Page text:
3. The staff room and teacher work areas are for staff only.  Students will wait in the school office while the receptionist contacts the teacher who will then meet the student in the office.
  4. Students should have all required working materials with them before their a.m. classes and before the p.m. classes begin so that they need not go to their lockers during the seven minute travel period between classes.  Coats and/or gym bags/backpacks are to be left in the locker and not brought to class.
  5. Students and staff are expected to do their part to help keep the school tidy.  Please clean up after yourself.

3.  Identification of Property

Write your name and homeroom in ink in the space provided in all your textbooks and workbooks immediately upon receiving them.  All gym wear should be clearly marked with ballpoint pen, marker or other means.

4.  School Property

Throughout the school year, school property such as textbooks, library books, team uniforms, etc. will be assigned to students.  Students are expected to return this property in the same condition as it was when it was issued.  Failing this, students must reimburse the school the replacement cost of the item(s) so that damaged or missing articles may be re-purchased.

5.  Fire Alarm

Everyone is required to vacate the building immediately when a fire alarm sounds.  Fire drills will be held regularly during the school year.  Anyone causing a false alarm will be subject to suspension and criminal charges.

6.  Peanut Sensitive School

St. Mary’s High School is a peanut sensitive school.  Peanut allergies are potentially life threatening.  As a result, absolutely no peanut products are permitted within the school.  Everyone’s compliance and cooperation is required.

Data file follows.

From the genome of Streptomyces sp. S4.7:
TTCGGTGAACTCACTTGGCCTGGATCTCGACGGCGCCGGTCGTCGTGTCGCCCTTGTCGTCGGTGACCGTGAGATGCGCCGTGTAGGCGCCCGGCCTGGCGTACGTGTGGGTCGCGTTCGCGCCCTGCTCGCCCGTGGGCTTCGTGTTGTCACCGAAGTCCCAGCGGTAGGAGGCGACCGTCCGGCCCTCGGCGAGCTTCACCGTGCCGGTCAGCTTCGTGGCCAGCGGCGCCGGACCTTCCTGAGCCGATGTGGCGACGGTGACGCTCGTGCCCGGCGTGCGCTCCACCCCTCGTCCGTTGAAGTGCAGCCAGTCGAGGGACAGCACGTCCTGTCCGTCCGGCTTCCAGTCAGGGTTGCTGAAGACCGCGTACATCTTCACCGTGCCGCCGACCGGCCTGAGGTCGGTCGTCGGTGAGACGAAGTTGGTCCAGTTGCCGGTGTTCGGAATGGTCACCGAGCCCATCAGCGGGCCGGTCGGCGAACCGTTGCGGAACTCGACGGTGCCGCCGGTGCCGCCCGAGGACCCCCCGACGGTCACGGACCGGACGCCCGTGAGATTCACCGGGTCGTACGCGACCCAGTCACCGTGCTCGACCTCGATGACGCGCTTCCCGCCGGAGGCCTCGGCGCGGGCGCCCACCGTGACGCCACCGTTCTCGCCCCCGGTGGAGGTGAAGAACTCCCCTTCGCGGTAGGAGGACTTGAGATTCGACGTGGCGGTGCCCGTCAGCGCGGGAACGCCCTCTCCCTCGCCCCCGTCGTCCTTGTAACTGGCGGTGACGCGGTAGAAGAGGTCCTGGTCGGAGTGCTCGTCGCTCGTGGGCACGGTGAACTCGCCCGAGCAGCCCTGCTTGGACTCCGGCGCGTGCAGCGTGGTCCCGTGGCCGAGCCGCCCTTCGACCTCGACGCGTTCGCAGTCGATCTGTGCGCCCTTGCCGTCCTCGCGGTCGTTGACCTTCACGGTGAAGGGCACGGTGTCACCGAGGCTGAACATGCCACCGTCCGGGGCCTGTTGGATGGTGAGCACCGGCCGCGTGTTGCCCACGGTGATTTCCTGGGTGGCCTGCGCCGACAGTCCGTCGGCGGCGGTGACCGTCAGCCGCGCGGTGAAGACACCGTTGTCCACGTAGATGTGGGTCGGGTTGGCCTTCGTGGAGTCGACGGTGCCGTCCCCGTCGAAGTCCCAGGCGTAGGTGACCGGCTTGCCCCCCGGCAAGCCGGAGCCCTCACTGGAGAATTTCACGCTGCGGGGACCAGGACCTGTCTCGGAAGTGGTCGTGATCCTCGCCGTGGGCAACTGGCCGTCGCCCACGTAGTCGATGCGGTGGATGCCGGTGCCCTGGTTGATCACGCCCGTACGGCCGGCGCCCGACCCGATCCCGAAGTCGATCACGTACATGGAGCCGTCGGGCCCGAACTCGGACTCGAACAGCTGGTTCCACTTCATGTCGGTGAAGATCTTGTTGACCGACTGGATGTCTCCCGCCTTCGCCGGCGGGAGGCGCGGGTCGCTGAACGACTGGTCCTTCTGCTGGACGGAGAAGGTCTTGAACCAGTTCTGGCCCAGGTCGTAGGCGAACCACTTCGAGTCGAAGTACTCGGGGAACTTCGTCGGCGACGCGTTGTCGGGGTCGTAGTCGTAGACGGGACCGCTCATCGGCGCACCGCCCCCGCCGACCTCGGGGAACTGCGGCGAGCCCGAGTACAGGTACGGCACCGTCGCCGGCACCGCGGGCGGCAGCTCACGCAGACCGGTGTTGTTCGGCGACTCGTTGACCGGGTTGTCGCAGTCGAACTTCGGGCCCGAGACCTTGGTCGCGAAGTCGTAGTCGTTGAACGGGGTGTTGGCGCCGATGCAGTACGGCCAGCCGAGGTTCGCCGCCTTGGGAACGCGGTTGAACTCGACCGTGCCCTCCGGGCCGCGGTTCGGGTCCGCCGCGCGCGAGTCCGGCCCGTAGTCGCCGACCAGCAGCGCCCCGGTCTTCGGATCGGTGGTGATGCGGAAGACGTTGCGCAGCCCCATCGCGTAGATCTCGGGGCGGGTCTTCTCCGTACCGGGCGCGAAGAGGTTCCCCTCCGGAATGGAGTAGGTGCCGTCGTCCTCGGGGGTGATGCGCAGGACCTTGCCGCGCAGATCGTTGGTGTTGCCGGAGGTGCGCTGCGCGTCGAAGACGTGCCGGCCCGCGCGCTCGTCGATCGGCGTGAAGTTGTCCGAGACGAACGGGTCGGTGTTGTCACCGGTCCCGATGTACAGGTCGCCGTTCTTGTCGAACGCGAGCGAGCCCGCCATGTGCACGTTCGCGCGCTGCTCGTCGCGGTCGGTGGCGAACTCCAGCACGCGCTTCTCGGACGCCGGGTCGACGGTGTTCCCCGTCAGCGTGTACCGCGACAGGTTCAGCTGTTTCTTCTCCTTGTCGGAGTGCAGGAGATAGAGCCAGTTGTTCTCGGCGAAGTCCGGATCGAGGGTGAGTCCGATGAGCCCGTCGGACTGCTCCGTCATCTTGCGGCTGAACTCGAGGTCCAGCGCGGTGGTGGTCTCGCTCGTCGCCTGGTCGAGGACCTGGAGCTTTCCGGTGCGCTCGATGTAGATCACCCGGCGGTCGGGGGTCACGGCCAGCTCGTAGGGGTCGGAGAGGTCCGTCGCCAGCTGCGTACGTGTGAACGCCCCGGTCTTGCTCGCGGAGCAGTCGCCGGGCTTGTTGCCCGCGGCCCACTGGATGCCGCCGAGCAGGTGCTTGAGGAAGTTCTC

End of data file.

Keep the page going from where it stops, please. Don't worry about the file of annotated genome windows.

Updates to the Student and Parent Handbook

A copy of this handbook is provided to all NEW students in grades 9-12.

This handbook is available on our webpage under the Student Info tab at smhs.bgcdsb.org

This document may be updated from time to time by adding or removing information.  Emails notices will be provided to all families as changes happen.


ST. MARY’S SCHOOL PRAYER

Loving and gracious God,

we thank you for our lives,

our families, our education and

our ability to love as a community

and to reach out to those in need.

May your holy Mother Mary always

inspire us with her obedience,  

·        humility, courage and strength to put

Your will first in our lives.

Teach us to accept the uniqueness  

and imagination of every person.

Provide us with patience and give us strength

to endure each day with its joys, struggles  and pains.

Through  each moment, we are bound by respect.

Through  our strength  we are bound by acceptance.

Through  times of weakness  we are bound by faith.

In our loving community let us continue to do your work

as the way to answer  the call to holiness.

Saint Mary.

Pray for us.